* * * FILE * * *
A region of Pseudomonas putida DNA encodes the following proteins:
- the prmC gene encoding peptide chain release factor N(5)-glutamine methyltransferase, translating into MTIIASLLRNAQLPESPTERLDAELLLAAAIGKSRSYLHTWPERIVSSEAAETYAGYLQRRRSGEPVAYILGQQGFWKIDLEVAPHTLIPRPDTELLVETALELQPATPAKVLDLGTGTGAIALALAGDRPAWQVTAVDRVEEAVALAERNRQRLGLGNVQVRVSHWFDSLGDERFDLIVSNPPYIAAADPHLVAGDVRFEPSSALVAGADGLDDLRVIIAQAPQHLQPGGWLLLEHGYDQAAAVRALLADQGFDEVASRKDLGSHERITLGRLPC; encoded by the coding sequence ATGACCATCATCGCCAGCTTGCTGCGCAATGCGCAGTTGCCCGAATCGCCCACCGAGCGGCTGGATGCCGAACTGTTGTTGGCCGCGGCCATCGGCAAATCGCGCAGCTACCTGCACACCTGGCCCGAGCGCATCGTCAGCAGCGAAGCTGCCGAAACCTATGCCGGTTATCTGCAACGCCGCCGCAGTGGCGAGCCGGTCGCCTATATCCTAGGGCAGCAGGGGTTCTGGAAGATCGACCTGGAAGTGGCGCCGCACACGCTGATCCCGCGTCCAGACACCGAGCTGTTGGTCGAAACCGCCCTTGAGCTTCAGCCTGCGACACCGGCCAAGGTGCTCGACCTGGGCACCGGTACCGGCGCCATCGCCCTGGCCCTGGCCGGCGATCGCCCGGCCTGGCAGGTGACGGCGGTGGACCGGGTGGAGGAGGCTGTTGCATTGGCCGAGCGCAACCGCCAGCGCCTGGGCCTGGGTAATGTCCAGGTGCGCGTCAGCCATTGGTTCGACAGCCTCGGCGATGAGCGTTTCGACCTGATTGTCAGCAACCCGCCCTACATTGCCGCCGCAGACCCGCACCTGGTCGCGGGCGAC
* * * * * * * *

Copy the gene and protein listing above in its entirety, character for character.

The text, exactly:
A region of Pseudomonas putida DNA encodes the following proteins:
- the prmC gene encoding peptide chain release factor N(5)-glutamine methyltransferase, translating into MTIIASLLRNAQLPESPTERLDAELLLAAAIGKSRSYLHTWPERIVSSEAAETYAGYLQRRRSGEPVAYILGQQGFWKIDLEVAPHTLIPRPDTELLVETALELQPATPAKVLDLGTGTGAIALALAGDRPAWQVTAVDRVEEAVALAERNRQRLGLGNVQVRVSHWFDSLGDERFDLIVSNPPYIAAADPHLVAGDVRFEPSSALVAGADGLDDLRVIIAQAPQHLQPGGWLLLEHGYDQAAAVRALLADQGFDEVASRKDLGSHERITLGRLPC; encoded by the coding sequence ATGACCATCATCGCCAGCTTGCTGCGCAATGCGCAGTTGCCCGAATCGCCCACCGAGCGGCTGGATGCCGAACTGTTGTTGGCCGCGGCCATCGGCAAATCGCGCAGCTACCTGCACACCTGGCCCGAGCGCATCGTCAGCAGCGAAGCTGCCGAAACCTATGCCGGTTATCTGCAACGCCGCCGCAGTGGCGAGCCGGTCGCCTATATCCTAGGGCAGCAGGGGTTCTGGAAGATCGACCTGGAAGTGGCGCCGCACACGCTGATCCCGCGTCCAGACACCGAGCTGTTGGTCGAAACCGCCCTTGAGCTTCAGCCTGCGACACCGGCCAAGGTGCTCGACCTGGGCACCGGTACCGGCGCCATCGCCCTGGCCCTGGCCGGCGATCGCCCGGCCTGGCAGGTGACGGCGGTGGACCGGGTGGAGGAGGCTGTTGCATTGGCCGAGCGCAACCGCCAGCGCCTGGGCCTGGGTAATGTCCAGGTGCGCGTCAGCCATTGGTTCGACAGCCTCGGCGATGAGCGTTTCGACCTGATTGTCAGCAACCCGCCCTACATTGCCGCCGCAGACCCGCACCTGGTCGCGGGCGAC